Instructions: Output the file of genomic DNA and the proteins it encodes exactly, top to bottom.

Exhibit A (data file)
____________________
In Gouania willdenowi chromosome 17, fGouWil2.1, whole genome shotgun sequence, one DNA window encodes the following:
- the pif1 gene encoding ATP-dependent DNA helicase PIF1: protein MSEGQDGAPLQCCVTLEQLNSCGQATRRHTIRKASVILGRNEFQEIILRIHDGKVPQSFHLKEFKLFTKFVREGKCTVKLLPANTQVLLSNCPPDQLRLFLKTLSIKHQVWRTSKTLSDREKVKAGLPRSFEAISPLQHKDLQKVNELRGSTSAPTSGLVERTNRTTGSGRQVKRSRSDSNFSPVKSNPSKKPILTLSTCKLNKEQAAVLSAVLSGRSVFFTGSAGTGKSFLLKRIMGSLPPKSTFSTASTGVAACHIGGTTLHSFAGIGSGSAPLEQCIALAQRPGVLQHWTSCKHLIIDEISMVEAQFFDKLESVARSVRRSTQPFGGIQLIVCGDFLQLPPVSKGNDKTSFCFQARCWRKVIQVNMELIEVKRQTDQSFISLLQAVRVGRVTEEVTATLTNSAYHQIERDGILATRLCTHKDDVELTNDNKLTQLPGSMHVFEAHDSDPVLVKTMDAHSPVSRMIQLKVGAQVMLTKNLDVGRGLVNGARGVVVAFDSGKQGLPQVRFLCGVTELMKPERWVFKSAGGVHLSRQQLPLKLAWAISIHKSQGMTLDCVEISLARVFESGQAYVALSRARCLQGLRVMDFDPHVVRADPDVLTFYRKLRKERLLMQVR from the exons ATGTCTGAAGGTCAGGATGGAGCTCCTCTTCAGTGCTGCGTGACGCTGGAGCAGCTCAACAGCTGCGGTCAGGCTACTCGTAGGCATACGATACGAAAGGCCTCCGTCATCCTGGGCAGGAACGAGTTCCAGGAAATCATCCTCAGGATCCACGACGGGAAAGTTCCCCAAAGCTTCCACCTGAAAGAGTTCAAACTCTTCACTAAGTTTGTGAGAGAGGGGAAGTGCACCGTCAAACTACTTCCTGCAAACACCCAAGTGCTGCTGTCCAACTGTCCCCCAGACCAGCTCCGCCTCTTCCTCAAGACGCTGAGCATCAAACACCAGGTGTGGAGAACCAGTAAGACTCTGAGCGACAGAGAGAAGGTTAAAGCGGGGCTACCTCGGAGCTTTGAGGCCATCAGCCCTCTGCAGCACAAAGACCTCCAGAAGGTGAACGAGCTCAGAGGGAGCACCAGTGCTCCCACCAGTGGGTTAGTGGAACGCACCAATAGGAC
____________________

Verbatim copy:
In Gouania willdenowi chromosome 17, fGouWil2.1, whole genome shotgun sequence, one DNA window encodes the following:
- the pif1 gene encoding ATP-dependent DNA helicase PIF1: protein MSEGQDGAPLQCCVTLEQLNSCGQATRRHTIRKASVILGRNEFQEIILRIHDGKVPQSFHLKEFKLFTKFVREGKCTVKLLPANTQVLLSNCPPDQLRLFLKTLSIKHQVWRTSKTLSDREKVKAGLPRSFEAISPLQHKDLQKVNELRGSTSAPTSGLVERTNRTTGSGRQVKRSRSDSNFSPVKSNPSKKPILTLSTCKLNKEQAAVLSAVLSGRSVFFTGSAGTGKSFLLKRIMGSLPPKSTFSTASTGVAACHIGGTTLHSFAGIGSGSAPLEQCIALAQRPGVLQHWTSCKHLIIDEISMVEAQFFDKLESVARSVRRSTQPFGGIQLIVCGDFLQLPPVSKGNDKTSFCFQARCWRKVIQVNMELIEVKRQTDQSFISLLQAVRVGRVTEEVTATLTNSAYHQIERDGILATRLCTHKDDVELTNDNKLTQLPGSMHVFEAHDSDPVLVKTMDAHSPVSRMIQLKVGAQVMLTKNLDVGRGLVNGARGVVVAFDSGKQGLPQVRFLCGVTELMKPERWVFKSAGGVHLSRQQLPLKLAWAISIHKSQGMTLDCVEISLARVFESGQAYVALSRARCLQGLRVMDFDPHVVRADPDVLTFYRKLRKERLLMQVR from the exons ATGTCTGAAGGTCAGGATGGAGCTCCTCTTCAGTGCTGCGTGACGCTGGAGCAGCTCAACAGCTGCGGTCAGGCTACTCGTAGGCATACGATACGAAAGGCCTCCGTCATCCTGGGCAGGAACGAGTTCCAGGAAATCATCCTCAGGATCCACGACGGGAAAGTTCCCCAAAGCTTCCACCTGAAAGAGTTCAAACTCTTCACTAAGTTTGTGAGAGAGGGGAAGTGCACCGTCAAACTACTTCCTGCAAACACCCAAGTGCTGCTGTCCAACTGTCCCCCAGACCAGCTCCGCCTCTTCCTCAAGACGCTGAGCATCAAACACCAGGTGTGGAGAACCAGTAAGACTCTGAGCGACAGAGAGAAGGTTAAAGCGGGGCTACCTCGGAGCTTTGAGGCCATCAGCCCTCTGCAGCACAAAGACCTCCAGAAGGTGAACGAGCTCAGAGGGAGCACCAGTGCTCCCACCAGTGGGTTAGTGGAACGCACCAATAGGAC